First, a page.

Listen to my writing retreat diaries…

The highlights of my audio diaries from my recent writing retreat were aired on the Dominic King show on BBC Radio Kent these last couple of nights.

You can hear me interview Marcus Sedgwick (in a hot tub!) here. Skip forward to 1 hour 29 mins.

And I spoke to YA author Dawn Kurtagich (not in a hot tub) here. Skip forward to 2 hours 10 mins.

The full-length diaries will be on the Bestseller Experiment podcast soon, so for more hot tub action (and insight into the writing process, of course) don’t forget to subscribe to that here!

 

For regular writing tips, news and other stuff to help a writer get through the day, sign-up to my monthly newsletter, and grab a FREE eBook while you’re at it!

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Writing Retreat – day 3 – Taking out the trash…

Another early start with a little bit of light podcasting for next week’s episode, and a good morning’s writing. I’m realising that a big problem with this book is I’m setting too much up too soon, and a lot of what I’m setting up doesn’t even need to be there in the first place (retrospect is a fine thing and this is why we have rewrites). So my first four or five chapters might only need to be three chapters with clearer intent so that the reader’s expectations aren’t muddled and I have a greater chance of getting them engaged with the story.

It’s all about focusing on what’s important and taking out the trash… Speaking of which, Marcus asked if we fancied helping him take the trash up the road to where it’s collected, because when you get there, this is the view…

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Mont Blanc… which, on the hour, every hour, rumbles and ejaculates a new overpriced fountain pen from its summit.

 

I mean… blimey… that puts our local recycling centre into perspective. I couldn’t stop staring at it, and these photos don’t do it any justice whatsoever. It’s magnificent and gets something ticking over in my excitable little brain.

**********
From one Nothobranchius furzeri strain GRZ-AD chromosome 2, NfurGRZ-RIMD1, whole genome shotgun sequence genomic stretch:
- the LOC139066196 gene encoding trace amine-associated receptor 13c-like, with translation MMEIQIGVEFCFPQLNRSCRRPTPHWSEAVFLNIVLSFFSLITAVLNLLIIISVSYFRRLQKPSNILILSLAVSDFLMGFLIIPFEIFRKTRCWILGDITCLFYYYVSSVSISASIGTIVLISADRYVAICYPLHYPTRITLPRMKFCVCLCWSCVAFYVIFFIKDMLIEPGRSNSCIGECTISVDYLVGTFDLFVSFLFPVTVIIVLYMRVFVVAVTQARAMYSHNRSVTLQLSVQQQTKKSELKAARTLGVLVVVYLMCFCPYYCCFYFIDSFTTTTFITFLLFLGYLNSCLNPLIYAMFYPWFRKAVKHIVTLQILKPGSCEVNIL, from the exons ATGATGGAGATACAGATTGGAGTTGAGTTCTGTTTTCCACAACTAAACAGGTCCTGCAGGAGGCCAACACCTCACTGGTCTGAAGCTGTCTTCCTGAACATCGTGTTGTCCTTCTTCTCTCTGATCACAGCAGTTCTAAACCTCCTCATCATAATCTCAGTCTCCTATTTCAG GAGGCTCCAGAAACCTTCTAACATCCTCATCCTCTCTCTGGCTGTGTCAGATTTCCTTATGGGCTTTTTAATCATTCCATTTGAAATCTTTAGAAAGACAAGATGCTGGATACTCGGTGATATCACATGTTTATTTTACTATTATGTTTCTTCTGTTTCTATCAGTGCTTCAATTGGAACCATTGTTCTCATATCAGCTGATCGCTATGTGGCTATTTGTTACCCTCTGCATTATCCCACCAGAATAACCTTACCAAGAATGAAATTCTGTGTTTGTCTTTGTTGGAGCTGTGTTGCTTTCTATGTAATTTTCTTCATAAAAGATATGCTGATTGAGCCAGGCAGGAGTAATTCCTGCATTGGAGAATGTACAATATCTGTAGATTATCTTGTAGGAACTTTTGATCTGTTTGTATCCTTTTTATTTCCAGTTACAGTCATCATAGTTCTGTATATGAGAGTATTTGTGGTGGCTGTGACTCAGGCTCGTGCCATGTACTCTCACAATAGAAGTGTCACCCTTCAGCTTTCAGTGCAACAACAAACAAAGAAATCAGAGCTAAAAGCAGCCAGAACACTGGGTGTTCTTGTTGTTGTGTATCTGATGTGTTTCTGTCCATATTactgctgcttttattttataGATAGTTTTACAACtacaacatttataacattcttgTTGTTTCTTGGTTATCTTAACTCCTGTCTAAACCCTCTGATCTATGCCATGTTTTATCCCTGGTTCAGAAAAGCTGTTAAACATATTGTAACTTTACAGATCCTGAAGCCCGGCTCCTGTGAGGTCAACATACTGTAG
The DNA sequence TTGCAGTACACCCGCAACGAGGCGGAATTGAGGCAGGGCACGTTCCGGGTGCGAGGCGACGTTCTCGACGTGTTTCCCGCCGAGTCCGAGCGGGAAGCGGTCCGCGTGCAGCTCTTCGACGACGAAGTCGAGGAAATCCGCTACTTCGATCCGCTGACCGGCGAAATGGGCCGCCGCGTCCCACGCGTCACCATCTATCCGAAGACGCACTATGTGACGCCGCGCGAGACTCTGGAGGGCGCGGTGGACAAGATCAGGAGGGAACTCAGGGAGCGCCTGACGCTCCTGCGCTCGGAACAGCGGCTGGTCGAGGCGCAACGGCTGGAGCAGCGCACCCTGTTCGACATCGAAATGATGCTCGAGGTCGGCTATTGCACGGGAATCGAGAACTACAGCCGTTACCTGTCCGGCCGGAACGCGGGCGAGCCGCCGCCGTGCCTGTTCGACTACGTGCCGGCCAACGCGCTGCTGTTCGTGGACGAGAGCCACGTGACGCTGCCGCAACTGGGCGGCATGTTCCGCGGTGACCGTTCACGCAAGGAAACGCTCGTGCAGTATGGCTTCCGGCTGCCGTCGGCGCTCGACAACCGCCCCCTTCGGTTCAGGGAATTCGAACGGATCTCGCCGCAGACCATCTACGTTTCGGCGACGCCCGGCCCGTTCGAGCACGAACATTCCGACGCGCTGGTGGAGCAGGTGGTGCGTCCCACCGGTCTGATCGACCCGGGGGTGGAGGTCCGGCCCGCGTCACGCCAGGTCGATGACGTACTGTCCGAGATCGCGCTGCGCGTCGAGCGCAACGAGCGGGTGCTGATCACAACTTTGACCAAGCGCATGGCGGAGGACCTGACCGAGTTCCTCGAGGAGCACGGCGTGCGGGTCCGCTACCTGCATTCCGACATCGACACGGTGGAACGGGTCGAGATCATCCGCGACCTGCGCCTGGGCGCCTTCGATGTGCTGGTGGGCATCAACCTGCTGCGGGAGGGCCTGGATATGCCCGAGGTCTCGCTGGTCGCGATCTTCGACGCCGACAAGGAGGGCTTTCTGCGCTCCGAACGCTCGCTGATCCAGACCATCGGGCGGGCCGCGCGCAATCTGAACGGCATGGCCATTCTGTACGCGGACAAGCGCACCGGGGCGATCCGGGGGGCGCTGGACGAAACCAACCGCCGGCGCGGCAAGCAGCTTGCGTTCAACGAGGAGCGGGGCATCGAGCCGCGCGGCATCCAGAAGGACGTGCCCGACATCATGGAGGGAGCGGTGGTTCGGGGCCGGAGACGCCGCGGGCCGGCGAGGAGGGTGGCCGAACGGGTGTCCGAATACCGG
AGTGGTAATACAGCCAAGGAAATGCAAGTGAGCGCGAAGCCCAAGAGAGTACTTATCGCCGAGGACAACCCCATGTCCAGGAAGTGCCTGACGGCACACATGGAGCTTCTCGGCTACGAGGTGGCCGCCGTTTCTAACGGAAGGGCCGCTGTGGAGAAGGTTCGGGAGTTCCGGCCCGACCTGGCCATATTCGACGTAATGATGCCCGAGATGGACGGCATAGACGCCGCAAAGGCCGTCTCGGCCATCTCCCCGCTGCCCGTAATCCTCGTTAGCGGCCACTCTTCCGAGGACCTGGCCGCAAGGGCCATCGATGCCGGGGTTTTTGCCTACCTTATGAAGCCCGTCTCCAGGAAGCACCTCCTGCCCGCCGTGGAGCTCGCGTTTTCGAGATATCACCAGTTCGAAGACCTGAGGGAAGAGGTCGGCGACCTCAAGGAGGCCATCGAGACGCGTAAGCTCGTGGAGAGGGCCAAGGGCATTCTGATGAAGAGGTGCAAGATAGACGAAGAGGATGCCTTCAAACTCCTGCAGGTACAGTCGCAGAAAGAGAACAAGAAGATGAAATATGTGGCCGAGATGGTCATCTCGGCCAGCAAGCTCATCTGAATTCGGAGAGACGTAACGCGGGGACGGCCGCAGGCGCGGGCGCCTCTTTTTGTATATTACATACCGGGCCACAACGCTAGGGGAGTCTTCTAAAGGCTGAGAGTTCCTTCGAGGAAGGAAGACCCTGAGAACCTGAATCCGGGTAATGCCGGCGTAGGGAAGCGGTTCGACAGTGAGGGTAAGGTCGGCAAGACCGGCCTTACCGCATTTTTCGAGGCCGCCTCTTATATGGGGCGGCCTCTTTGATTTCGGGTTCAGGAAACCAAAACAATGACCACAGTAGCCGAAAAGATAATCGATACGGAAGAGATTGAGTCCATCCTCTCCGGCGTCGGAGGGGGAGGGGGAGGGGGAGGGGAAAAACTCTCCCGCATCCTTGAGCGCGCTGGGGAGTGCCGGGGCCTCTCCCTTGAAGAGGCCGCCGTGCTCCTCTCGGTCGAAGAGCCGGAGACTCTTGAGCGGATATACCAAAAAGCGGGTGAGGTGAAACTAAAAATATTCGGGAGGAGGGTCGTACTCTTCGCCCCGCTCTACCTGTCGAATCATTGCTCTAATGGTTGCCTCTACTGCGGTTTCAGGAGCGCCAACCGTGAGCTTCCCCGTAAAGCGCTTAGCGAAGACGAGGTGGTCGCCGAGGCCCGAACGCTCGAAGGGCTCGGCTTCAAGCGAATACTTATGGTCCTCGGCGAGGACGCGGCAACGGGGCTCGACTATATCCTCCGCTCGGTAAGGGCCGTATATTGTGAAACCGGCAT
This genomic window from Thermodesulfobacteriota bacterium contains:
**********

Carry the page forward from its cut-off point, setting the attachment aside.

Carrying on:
Fired-up once more, I returned to the chalet and worked harder than ever. This is the nook that I’ve been writing in. A little mezzanine level in the chalet with a not-remotely distracting view of the trees gently swaying outside…

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After a walk and an incredible dinner, we gathered for this evening’s session with Marcus, which was on endings, twists and readers’ expectations. This all came from conversations we’d each had with Marcus during the day, which is such a nice way of tailoring the group sessions to our own needs. I also got to interview one of my fellow retreaters Dawn Kurtagich who has been to a number of retreats and now even runs her own (subscribe to the podcast to make sure you don’t miss out on that!).

Once again, this retreat has defied all expectations and I can heartily recommend it. Check out more details of the May retreat here, and if that doesn’t convince you then this is the sort of food we’re getting…

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I mean, come on…

For day 4 click here.

For regular writing tips, news and other stuff to help a writer get through the day, sign-up to my monthly newsletter, and grab a FREE eBook while you’re at it!

Writing Retreat – day 2 – hot tub writing machine…

I was up pretty early this morning and got straight into my rewrites, working solid for an hour or so before I hit a crossroad. One of those writing moments where your choices can end up taking you down all sorts of blind alleys. 

Last night, our host Marcus Sedgwick talked us through a mapping method that he uses to sketch out his outlines on a large sheet of paper. I gave this a go, but my bum had been stuck in the same spot for too long, so I decided to take a walk to get the oxygen flowing through my beleaguered noggin. Marcus thought this was a good idea, pointing out that the Romans had a phrase for this: Solvitur Ambulando! (Yes, say it out loud and make a Harry Potter wand action, good, yes, now sit down, well done). It means, ‘It is solved by walking.’ Well, I’m all for that, especially when the views are like this…

These photos do this place no justice whatsoever. It’s incredible. Sheer cliffs, mossy boulders the size of a house, the distant clonk-clonk of cow bells, deep, impenetrable woods echoing with the sound of mysterious creatures… if you’re not inspired by this stuff, then there’s no hope for you.

After a couple of hours going up-diddly-up, I came down-diddly-down, staying close to the stream to ensure that I didn’t get completely lost. Returning to the chalet I was fired up and ready to write and had a very productive afternoon completely and utterly rewriting the second chapter of my middle grade book.